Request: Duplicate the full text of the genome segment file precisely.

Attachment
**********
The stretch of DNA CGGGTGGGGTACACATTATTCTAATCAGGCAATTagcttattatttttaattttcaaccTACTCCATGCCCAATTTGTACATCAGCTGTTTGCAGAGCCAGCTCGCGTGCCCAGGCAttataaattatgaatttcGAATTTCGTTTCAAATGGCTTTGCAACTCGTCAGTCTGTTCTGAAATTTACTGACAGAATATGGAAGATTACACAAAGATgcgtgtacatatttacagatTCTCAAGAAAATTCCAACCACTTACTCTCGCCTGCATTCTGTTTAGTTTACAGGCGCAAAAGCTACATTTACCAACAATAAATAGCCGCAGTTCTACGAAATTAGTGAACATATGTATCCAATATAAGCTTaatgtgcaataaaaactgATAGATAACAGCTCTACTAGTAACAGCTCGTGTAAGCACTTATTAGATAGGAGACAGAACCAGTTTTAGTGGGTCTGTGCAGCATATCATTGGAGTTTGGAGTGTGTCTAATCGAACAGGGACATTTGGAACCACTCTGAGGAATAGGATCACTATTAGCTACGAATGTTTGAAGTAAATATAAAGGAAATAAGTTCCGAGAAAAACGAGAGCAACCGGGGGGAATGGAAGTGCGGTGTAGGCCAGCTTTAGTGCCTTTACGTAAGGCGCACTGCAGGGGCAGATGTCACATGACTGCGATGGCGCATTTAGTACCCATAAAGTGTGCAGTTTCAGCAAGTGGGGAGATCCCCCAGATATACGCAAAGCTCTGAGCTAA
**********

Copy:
The stretch of DNA CGGGTGGGGTACACATTATTCTAATCAGGCAATTagcttattatttttaattttcaaccTACTCCATGCCCAATTTGTACATCAGCTGTTTGCAGAGCCAGCTCGCGTGCCCAGGCAttataaattatgaatttcGAATTTCGTTTCAAATGGCTTTGCAACTCGTCAGTCTGTTCTGAAATTTACTGACAGAATATGGAAGATTACACAAAGATgcgtgtacatatttacagatTCTCAAGAAAATTCCAACCACTTACTCTCGCCTGCATTCTGTTTAGTTTACAGGCGCAAAAGCTACATTTACCAACAATAAATAGCCGCAGTTCTACGAAATTAGTGAACATATGTATCCAATATAAGCTTaatgtgcaataaaaactgATAGATAACAGCTCTACTAGTAACAGCTCGTGTAAGCACTTATTAGATAGGAGACAGAACCAGTTTTAGTGGGTCTGTGCAGCATATCATTGGAGTTTGGAGTGTGTCTAATCGAACAGGGACATTTGGAACCACTCTGAGGAATAGGATCACTATTAGCTACGAATGTTTGAAGTAAATATAAAGGAAATAAGTTCCGAGAAAAACGAGAGCAACCGGGGGGAATGGAAGTGCGGTGTAGGCCAGCTTTAGTGCCTTTACGTAAGGCGCACTGCAGGGGCAGATGTCACATGACTGCGATGGCGCATTTAGTACCCATAAAGTGTGCAGTTTCAGCAAGTGGGGAGATCCCCCAGATATACGCAAAGCTCTGAGCTAA